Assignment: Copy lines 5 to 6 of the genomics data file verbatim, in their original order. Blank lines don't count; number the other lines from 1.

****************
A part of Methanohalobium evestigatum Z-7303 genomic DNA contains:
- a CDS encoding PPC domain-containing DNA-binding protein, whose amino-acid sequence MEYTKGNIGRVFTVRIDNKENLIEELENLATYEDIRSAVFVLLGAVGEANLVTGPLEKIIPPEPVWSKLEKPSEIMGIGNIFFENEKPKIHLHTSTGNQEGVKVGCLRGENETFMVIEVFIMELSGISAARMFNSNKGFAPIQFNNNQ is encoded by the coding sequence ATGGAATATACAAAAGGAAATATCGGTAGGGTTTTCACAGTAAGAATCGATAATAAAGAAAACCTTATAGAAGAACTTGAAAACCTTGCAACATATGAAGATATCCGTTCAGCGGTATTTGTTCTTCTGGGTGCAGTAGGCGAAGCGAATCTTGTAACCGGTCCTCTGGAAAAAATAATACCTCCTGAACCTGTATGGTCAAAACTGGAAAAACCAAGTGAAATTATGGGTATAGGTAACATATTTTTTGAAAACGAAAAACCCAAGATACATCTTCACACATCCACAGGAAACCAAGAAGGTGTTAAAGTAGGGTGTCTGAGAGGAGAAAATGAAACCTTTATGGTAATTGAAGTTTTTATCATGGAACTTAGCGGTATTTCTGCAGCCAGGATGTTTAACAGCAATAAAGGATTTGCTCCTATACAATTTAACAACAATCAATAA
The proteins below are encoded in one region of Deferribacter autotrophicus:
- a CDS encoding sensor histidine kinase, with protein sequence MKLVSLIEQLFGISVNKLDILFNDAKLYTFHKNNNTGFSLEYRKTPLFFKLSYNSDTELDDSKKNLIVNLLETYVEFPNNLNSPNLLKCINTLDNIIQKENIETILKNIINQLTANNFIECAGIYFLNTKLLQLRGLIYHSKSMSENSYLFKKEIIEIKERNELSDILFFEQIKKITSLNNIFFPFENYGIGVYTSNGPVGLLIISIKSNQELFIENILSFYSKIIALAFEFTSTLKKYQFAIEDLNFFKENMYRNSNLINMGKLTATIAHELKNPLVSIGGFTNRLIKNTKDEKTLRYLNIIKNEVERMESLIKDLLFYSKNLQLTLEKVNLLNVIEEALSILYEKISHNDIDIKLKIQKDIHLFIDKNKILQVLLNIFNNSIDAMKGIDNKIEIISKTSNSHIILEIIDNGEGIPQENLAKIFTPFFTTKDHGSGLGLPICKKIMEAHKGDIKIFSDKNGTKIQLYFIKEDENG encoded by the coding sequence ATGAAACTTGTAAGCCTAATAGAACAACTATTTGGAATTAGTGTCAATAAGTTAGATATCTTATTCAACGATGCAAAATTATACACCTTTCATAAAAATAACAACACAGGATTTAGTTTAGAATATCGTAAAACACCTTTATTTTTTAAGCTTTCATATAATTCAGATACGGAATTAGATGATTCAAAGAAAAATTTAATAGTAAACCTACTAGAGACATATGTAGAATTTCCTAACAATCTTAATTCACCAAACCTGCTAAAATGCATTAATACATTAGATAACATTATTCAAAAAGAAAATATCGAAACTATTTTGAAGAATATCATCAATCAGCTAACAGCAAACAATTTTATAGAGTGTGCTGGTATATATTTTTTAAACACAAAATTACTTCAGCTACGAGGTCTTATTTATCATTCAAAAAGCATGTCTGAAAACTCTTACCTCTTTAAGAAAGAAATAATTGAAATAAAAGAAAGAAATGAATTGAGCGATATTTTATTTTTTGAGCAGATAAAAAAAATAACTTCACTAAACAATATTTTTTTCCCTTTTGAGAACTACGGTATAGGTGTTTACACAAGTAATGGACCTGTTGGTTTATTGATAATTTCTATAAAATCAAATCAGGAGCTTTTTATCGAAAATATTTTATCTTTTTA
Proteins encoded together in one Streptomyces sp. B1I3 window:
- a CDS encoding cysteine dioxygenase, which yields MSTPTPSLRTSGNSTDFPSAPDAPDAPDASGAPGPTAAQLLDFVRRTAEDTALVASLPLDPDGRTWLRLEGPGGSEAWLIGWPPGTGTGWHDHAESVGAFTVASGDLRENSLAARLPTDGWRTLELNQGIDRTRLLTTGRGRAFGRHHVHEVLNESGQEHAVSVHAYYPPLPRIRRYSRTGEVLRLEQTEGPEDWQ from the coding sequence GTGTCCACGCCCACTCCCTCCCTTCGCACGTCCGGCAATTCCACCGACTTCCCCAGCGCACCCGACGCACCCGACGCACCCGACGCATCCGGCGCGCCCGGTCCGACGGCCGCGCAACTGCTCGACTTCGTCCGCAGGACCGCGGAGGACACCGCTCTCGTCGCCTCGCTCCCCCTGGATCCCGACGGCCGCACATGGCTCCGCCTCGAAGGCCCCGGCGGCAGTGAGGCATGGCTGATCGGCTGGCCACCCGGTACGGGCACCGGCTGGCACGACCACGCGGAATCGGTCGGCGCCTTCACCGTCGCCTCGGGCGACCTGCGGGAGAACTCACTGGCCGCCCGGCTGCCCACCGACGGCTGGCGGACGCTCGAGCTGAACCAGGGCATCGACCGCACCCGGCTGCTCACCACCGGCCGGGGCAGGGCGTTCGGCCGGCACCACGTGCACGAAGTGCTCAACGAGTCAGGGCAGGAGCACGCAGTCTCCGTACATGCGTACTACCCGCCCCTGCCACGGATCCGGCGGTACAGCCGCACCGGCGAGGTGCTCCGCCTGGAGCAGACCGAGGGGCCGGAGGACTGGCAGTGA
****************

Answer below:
Proteins encoded together in one Streptomyces sp. B1I3 window:
- a CDS encoding cysteine dioxygenase, which yields MSTPTPSLRTSGNSTDFPSAPDAPDAPDASGAPGPTAAQLLDFVRRTAEDTALVASLPLDPDGRTWLRLEGPGGSEAWLIGWPPGTGTGWHDHAESVGAFTVASGDLRENSLAARLPTDGWRTLELNQGIDRTRLLTTGRGRAFGRHHVHEVLNESGQEHAVSVHAYYPPLPRIRRYSRTGEVLRLEQTEGPEDWQ from the coding sequence GTGTCCACGCCCACTCCCTCCCTTCGCACGTCCGGCAATTCCACCGACTTCCCCAGCGCACCCGACGCACCCGACGCACCCGACGCATCCGGCGCGCCCGGTCCGACGGCCGCGCAACTGCTCGACTTCGTCCGCAGGACCGCGGAGGACACCGCTCTCGTCGCCTCGCTCCCCCTGGATCCCGACGGCCGCACATGGCTCCGCCTCGAAGGCCCCGGCGGCAGTGAGGCATGGCTGATCGGCTGGCCACCCGGTACGGGCACCGGCTGGCACGACCACGCGGAATCGGTCGGCGCCTTCACCGTCGCCTCGGGCGACCTGCGGGAGAACTCACTGGCCGCCCGGCTGCCCACCGACGGCTGGCGGACGCTCGAGCTGAACCAGGGCATCGACCGCACCCGGCTGCTCACCACCGGCCGGGGCAGGGCGTTCGGCCGGCACCACGTGCACGAAGTGCTCAACGAGTCAGGGCAGGAGCACGCAGTCTCCGTACATGCGTACTACCCGCCCCTGCCACGGATCCGGCGGTACAGCCGCACCGGCGAGGTGCTCCGCCTGGAGCAGACCGAGGGGCCGGAGGACTGGCAGTGA